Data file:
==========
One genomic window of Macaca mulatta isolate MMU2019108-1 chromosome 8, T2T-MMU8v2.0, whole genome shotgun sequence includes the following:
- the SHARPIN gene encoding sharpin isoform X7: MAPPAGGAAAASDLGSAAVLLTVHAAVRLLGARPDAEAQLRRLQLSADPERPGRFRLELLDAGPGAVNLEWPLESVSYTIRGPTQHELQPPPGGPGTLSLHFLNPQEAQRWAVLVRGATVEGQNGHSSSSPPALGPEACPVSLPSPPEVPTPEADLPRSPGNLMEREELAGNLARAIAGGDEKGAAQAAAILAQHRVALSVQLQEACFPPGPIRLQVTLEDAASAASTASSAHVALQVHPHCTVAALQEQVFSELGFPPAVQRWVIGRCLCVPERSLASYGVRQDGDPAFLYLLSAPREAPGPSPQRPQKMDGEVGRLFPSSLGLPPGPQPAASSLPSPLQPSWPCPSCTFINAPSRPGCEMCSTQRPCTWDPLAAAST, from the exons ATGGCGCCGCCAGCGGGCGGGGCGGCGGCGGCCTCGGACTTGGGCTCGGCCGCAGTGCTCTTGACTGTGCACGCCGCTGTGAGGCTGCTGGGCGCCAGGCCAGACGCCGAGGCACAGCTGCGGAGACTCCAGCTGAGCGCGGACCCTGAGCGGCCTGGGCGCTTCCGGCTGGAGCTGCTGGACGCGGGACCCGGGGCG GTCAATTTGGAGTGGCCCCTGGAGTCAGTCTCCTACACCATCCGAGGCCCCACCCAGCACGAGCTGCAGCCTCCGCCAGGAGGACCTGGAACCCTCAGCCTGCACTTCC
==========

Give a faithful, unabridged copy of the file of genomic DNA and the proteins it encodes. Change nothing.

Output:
One genomic window of Macaca mulatta isolate MMU2019108-1 chromosome 8, T2T-MMU8v2.0, whole genome shotgun sequence includes the following:
- the SHARPIN gene encoding sharpin isoform X7: MAPPAGGAAAASDLGSAAVLLTVHAAVRLLGARPDAEAQLRRLQLSADPERPGRFRLELLDAGPGAVNLEWPLESVSYTIRGPTQHELQPPPGGPGTLSLHFLNPQEAQRWAVLVRGATVEGQNGHSSSSPPALGPEACPVSLPSPPEVPTPEADLPRSPGNLMEREELAGNLARAIAGGDEKGAAQAAAILAQHRVALSVQLQEACFPPGPIRLQVTLEDAASAASTASSAHVALQVHPHCTVAALQEQVFSELGFPPAVQRWVIGRCLCVPERSLASYGVRQDGDPAFLYLLSAPREAPGPSPQRPQKMDGEVGRLFPSSLGLPPGPQPAASSLPSPLQPSWPCPSCTFINAPSRPGCEMCSTQRPCTWDPLAAAST, from the exons ATGGCGCCGCCAGCGGGCGGGGCGGCGGCGGCCTCGGACTTGGGCTCGGCCGCAGTGCTCTTGACTGTGCACGCCGCTGTGAGGCTGCTGGGCGCCAGGCCAGACGCCGAGGCACAGCTGCGGAGACTCCAGCTGAGCGCGGACCCTGAGCGGCCTGGGCGCTTCCGGCTGGAGCTGCTGGACGCGGGACCCGGGGCG GTCAATTTGGAGTGGCCCCTGGAGTCAGTCTCCTACACCATCCGAGGCCCCACCCAGCACGAGCTGCAGCCTCCGCCAGGAGGACCTGGAACCCTCAGCCTGCACTTCC